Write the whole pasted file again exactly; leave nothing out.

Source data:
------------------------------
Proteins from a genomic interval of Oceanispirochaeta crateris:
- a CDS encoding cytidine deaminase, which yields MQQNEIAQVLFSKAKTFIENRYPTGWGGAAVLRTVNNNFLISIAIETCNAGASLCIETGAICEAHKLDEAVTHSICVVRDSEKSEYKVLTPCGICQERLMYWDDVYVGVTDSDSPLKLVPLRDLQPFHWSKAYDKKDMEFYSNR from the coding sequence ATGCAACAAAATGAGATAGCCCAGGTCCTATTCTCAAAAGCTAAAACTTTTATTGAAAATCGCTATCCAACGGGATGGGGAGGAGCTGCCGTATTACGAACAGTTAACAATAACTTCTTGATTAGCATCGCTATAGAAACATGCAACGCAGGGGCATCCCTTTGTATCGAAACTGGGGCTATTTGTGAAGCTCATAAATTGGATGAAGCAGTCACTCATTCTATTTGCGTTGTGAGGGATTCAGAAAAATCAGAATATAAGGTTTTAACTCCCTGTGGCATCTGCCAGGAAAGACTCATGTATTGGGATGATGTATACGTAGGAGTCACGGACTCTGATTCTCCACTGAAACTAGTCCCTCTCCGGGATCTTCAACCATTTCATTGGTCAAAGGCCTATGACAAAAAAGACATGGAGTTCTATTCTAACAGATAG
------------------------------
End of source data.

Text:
Proteins from a genomic interval of Oceanispirochaeta crateris:
- a CDS encoding cytidine deaminase, which yields MQQNEIAQVLFSKAKTFIENRYPTGWGGAAVLRTVNNNFLISIAIETCNAGASLCIETGAICEAHKLDEAVTHSICVVRDSEKSEYKVLTPCGICQERLMYWDDVYVGVTDSDSPLKLVPLRDLQPFHWSKAYDKKDMEFYSNR from the coding sequence ATGCAACAAAATGAGATAGCCCAGGTCCTATTCTCAAAAGCTAAAACTTTTATTGAAAATCGCTATCCAACGGGATGGGGAGGAGCTGCCGTATTACGAACAGTTAACAATAACTTCTTGATTAGCATCGCTATAGAAACATGCAACGCAGGGGCATCCCTTTGTATCGAAACTGGGGCTATTTGTGAAGCTCATAAATTGGATGAAGCAGTCACTCATTCTATTTGCGTTGTGAGGGATTCAGAAAAATCAGAATATAAGGTTTTAACTCCCTGTGGCATCTGCCAGGAAAGACTCATGTATTGGGATGATGTATACGTAGGAGTCACGGACTCTGATTCTCCACTGAAACTAGTCCCTCTCCGGGATCTTCAACCATTTCATTGGTCAAAGGCCTATGACAAAAAAGACATGGAGTTCTATTCTAACAGATAG